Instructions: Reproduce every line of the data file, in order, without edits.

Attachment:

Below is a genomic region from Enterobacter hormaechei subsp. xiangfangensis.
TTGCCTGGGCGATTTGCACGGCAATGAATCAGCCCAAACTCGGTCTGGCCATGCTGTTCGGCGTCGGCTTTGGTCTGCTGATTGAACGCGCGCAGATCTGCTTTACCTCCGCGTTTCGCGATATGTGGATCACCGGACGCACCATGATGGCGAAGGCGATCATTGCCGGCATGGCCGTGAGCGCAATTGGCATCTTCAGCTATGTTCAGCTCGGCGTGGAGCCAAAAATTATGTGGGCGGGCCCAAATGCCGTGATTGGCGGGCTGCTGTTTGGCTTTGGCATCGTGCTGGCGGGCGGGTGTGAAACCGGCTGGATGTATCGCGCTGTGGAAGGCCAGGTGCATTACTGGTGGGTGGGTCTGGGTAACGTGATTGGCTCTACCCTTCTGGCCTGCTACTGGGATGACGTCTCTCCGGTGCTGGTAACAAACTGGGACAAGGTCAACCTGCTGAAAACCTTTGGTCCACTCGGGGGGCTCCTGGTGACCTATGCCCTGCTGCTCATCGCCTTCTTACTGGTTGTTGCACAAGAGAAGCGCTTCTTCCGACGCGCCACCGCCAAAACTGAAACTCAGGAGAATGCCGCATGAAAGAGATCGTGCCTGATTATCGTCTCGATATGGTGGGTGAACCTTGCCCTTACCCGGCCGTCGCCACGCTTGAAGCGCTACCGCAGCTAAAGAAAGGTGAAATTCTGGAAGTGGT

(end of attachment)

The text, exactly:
Below is a genomic region from Enterobacter hormaechei subsp. xiangfangensis.
TTGCCTGGGCGATTTGCACGGCAATGAATCAGCCCAAACTCGGTCTGGCCATGCTGTTCGGCGTCGGCTTTGGTCTGCTGATTGAACGCGCGCAGATCTGCTTTACCTCCGCGTTTCGCGATATGTGGATCACCGGACGCACCATGATGGCGAAGGCGATCATTGCCGGCATGGCCGTGAGCGCAATTGGCATCTTCAGCTATGTTCAGCTCGGCGTGGAGCCAAAAATTATGTGGGCGGGCCCAAATGCCGTGATTGGCGGGCTGCTGTTTGGCTTTGGCATCGTGCTGGCGGGCGGGTGTGAAACCGGCTGGATGTATCGCGCTGTGGAAGGCCAGGTGCATTACTGGTGGGTGGGTCTGGGTAACGTGATTGGCTCTACCCTTCTGGCCTGCTACTGGGATGACGTCTCTCCGGTGCTGGTAACAAACTGGGACAAGGTCAACCTGCTGAAAACCTTTGGTCCACTCGGGGGGCTCCTGGTGACCTATGCCCTGCTGCTCATCGCCTTCTTACTGGTTGTTGCACAAGAGAAGCGCTTCTTCCGACGCGCCACCGCCAAAACTGAAACTCAGGAGAATGCCGCATGAAAGAGATCGTGCCTGATTATCGTCTCGATATGGTGGGTGAACCTTGCCCTTACCCGGCCGTCGCCACGCTTGAAGCGCTACCGCAGCTAAAGAAAGGTGAAATTCTGGAAGTGGT